54. - Rudiforte - Monday, Sep 30, 19 @ 5:55 pm:

    If CPS closed more underutilized schools it might be able to keep some of the teachers and have some smaller class sizes.


  55. - Enviro - Monday, Sep 30, 19 @ 9:23 pm:

    Here is why good teachers quit. Educators need more than raises to stay in teaching jobs. See link:

    https://www.chicagobusiness.com/opinion/why-money-cant-buy-you-teachers-educators-need-more-raises


  56. - TinyDancer(FKASue) - Tuesday, Oct 1, 19 @ 9:10 am:

    =If CPS closed more underutilized schools it might be able to keep some of the teachers and have some smaller class sizes.=

    How would closing schools reduce class size?
    It’s the other way around.
    The underutilized schools give you all the space you need to reduce class size.
    And when 1/3 of your class is BD/LD, whether you have 38 or 19 kids makes all the difference in the world.


  57. - Da Big Bad Wolf - Tuesday, Oct 1, 19 @ 10:26 am:

    ==It should never be ok for a teacher and a student to have sex. Never.==
    It’s already not ok. That’s what I just told you. It’s against the CPS rules. A teacher who has sex with a student will no longer be a teacher. Then I guess the teacher can be a barista at Starbucks and marry her boyfriend who once was her student but she is no longer a teacher. So we’re talking about a barista and an 18 year old.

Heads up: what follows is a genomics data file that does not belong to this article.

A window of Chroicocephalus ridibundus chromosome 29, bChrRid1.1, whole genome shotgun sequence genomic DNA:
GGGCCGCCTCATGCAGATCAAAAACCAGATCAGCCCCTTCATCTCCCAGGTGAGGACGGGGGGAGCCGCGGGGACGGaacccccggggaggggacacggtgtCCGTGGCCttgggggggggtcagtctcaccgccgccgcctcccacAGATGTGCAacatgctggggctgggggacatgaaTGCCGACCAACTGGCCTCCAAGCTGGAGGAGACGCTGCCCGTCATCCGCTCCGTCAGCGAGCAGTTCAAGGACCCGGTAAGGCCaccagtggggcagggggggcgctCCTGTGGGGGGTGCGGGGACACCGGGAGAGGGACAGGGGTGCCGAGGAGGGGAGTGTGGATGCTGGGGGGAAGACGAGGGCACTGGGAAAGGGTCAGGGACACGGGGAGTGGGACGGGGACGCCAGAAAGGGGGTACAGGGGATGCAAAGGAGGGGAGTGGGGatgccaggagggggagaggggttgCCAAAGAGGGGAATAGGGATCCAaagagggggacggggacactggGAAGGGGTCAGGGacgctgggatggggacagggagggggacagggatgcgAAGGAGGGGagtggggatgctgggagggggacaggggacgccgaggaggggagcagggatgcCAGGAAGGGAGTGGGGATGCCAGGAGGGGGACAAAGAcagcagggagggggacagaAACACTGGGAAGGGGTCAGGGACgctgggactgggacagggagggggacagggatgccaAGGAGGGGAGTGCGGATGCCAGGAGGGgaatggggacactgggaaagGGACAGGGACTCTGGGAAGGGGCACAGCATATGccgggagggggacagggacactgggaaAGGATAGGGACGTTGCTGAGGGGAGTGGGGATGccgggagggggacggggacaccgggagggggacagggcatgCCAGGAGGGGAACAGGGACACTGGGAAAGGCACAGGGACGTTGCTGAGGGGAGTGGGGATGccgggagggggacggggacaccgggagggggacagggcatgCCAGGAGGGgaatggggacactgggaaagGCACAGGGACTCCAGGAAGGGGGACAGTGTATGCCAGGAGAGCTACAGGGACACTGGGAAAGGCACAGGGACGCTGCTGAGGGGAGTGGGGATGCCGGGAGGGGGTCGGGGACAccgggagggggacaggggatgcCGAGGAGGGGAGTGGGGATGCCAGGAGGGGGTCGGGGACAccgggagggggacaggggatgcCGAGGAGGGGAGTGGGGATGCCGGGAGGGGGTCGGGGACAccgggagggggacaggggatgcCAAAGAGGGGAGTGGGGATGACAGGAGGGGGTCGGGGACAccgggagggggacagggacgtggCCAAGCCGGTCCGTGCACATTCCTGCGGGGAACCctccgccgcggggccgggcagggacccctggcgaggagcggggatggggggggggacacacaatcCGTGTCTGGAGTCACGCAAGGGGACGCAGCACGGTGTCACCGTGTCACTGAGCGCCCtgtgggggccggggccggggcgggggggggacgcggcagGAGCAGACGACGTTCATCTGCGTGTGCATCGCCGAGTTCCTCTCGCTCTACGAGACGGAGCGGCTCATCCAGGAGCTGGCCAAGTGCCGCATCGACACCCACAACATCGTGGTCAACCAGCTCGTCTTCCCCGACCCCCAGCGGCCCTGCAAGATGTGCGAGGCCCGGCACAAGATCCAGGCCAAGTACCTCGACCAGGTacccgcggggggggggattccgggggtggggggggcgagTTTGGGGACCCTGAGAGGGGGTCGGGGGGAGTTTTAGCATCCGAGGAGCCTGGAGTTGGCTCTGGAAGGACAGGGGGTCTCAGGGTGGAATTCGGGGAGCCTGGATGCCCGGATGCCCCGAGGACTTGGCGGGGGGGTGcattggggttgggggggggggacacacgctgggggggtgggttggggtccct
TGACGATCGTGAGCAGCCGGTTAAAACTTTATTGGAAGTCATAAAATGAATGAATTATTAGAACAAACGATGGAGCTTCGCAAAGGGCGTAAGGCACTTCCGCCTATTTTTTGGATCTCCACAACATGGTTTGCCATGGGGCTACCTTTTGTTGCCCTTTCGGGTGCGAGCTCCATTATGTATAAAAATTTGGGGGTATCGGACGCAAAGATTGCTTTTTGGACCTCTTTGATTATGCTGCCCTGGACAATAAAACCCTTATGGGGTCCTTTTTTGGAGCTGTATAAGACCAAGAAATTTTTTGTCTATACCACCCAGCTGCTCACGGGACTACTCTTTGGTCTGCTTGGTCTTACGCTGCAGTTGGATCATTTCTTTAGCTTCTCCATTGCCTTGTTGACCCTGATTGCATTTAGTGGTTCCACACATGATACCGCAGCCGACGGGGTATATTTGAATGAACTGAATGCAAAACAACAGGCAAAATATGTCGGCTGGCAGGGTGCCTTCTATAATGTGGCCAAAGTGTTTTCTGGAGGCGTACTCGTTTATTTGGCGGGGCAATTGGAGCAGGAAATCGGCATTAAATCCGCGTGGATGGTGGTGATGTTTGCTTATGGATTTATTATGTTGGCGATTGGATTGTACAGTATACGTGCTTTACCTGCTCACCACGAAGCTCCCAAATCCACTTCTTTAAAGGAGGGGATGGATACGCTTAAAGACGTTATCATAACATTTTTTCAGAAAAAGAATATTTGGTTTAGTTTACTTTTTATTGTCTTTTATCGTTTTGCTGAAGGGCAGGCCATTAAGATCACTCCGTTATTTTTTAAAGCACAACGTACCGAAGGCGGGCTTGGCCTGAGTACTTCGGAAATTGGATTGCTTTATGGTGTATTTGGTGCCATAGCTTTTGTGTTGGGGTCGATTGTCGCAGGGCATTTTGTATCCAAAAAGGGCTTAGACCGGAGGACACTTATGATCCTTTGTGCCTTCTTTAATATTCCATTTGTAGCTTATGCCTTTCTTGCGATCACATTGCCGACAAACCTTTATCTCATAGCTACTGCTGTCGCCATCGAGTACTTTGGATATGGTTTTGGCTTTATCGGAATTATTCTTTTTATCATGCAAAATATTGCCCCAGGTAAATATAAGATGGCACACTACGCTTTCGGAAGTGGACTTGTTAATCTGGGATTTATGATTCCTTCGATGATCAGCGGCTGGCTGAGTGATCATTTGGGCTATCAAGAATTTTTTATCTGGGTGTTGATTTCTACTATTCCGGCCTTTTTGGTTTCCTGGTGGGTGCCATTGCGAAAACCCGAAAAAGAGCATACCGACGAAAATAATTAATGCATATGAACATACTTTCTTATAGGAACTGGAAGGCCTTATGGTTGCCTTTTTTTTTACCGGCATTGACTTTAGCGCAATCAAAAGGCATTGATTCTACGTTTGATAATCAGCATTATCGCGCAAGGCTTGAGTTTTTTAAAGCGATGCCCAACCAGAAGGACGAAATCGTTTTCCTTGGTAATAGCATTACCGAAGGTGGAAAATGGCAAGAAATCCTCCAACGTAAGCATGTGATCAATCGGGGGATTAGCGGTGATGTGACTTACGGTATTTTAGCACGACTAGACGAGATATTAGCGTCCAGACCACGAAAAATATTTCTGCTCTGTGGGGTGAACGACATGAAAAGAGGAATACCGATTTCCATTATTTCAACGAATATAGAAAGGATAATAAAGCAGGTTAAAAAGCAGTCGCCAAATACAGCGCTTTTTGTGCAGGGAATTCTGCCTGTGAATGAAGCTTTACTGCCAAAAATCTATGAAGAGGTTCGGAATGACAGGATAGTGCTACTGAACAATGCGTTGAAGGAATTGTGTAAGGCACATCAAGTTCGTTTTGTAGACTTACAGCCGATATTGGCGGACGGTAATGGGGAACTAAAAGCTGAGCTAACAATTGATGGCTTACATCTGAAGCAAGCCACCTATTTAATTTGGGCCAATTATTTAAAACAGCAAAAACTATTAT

As far as the story you linked, Milke was made to resign because he behaved inappropriately to women and made some feel uncomfortable. He was creepy, not criminal. He wasn’t accused of having sex with students. He wouldn’t have been prosecuted under a law prohibiting sex between students and teachers.


  58. - Da Big Bad Wolf - Tuesday, Oct 1, 19 @ 10:50 am:

    ==If a student turns 18, then it can be legal, is a good policy, say you Big Bad Wolf?==

    I never promoted one law over another law. You made a straw man argument. I said your initial statement “CTU fought and won for the right for teachers to have sex w students” was untrue.

    ==Um, no, it is not good enough.==

    I made the argument that your first statement was untrue. And that argument still holds. You never argued that your statement was true, your argument is that being fired isn’t a good enough punishment. I get that. But your opinion of what a good enough punishment doesn’t make your first statement true.


  59. - JackBolly - Tuesday, Oct 1, 19 @ 11:36 am:

    Lock them out - fire them if they don’t cross. You can find plenty of new teachers to hire at the current wages and benefits.


  60. - Rich Miller - Tuesday, Oct 1, 19 @ 11:39 am:

    === You can find plenty of new teachers to hire===

    LOL

    You realize there’s a state and national teacher shortage, right?

    Also, how do you think the rest of organized labor would react to such a union busting move?

    Also too, CPS employs 21,000 teachers. This ain’t some rinky dink little district in the middle of nowhere that could hire a handful of substitute scabs and get by.